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Flesh Fly - Sarcophaga spp.
Family - Sarcophagidae
There are several Sarcophaga in the "Blow–fly" group and are a species that are difficult to positively identify without close examination, however they are never metallic coloured. The species is noted for its dark red, forward–facing eyes with black and grey longitudinal stripes on the thorax and checkering on the abdomen, however due to the variability of the species this photo and description are a generalisation only until the photo is positively identified.
Varying sizes up to about 15mm (0.6in) they are found in two distinct size forms (large & small!) the contrasting black and grey stripes on the thorax and chequerboard abdomen is common but not a specific identification to this genus. Viviparous females produce live larvae (maggots), which as their common name suggests, they lay in carrion or the open wounds of mammals, dung, or decaying material, they also eat the larvae of grasshoppers beetles, snails? and various caterpillars. This behaviour is an indication of a beneficial insect helping to dispose of dead animals. The larvae complete growth within 5–10 days, burrow into soil to pupate and over winter. It is a conspicuous fly that may be found all year round.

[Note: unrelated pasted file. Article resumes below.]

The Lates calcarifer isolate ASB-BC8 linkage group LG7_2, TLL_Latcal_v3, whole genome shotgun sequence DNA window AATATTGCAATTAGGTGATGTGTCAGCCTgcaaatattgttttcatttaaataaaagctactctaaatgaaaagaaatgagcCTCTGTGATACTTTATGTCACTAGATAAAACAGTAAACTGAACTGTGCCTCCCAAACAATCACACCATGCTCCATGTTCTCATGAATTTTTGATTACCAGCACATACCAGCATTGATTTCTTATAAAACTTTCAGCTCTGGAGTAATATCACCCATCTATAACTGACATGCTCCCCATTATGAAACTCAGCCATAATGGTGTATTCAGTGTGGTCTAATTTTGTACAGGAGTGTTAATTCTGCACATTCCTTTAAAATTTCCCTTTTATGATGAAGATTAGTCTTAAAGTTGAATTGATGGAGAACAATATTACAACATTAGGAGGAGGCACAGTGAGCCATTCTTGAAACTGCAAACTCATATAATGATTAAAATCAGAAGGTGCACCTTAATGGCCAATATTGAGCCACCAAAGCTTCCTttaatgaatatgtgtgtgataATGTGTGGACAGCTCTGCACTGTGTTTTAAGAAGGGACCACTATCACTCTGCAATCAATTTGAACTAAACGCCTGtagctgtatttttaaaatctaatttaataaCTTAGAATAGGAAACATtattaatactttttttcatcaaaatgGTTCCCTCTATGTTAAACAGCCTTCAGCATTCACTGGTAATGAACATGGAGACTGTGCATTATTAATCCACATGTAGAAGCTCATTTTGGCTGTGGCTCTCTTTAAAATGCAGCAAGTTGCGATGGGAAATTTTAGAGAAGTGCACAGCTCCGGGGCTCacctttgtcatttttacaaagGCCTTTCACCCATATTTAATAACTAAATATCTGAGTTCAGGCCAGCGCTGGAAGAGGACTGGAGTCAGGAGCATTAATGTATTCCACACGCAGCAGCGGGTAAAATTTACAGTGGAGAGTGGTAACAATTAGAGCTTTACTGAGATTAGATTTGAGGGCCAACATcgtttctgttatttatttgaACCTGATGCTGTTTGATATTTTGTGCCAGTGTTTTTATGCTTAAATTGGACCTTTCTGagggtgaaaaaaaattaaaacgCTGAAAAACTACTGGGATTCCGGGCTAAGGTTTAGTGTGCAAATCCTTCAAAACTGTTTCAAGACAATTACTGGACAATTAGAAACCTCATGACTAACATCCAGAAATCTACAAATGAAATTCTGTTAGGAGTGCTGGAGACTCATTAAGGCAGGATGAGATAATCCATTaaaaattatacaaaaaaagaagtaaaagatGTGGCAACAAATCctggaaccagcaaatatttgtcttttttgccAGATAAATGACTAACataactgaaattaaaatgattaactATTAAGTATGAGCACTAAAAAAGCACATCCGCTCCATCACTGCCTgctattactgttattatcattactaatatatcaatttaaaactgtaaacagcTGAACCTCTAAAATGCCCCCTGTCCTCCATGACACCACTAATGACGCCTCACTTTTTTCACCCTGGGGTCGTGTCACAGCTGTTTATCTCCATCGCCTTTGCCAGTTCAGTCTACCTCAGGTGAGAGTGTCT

Flesh flies have a prominent row of setae on each side of the thorax just above the base of the hind leg in addition to another row of bristles just under the base of the wing. These two sets of bristles differentiate the flesh flies from the Muscid flies.
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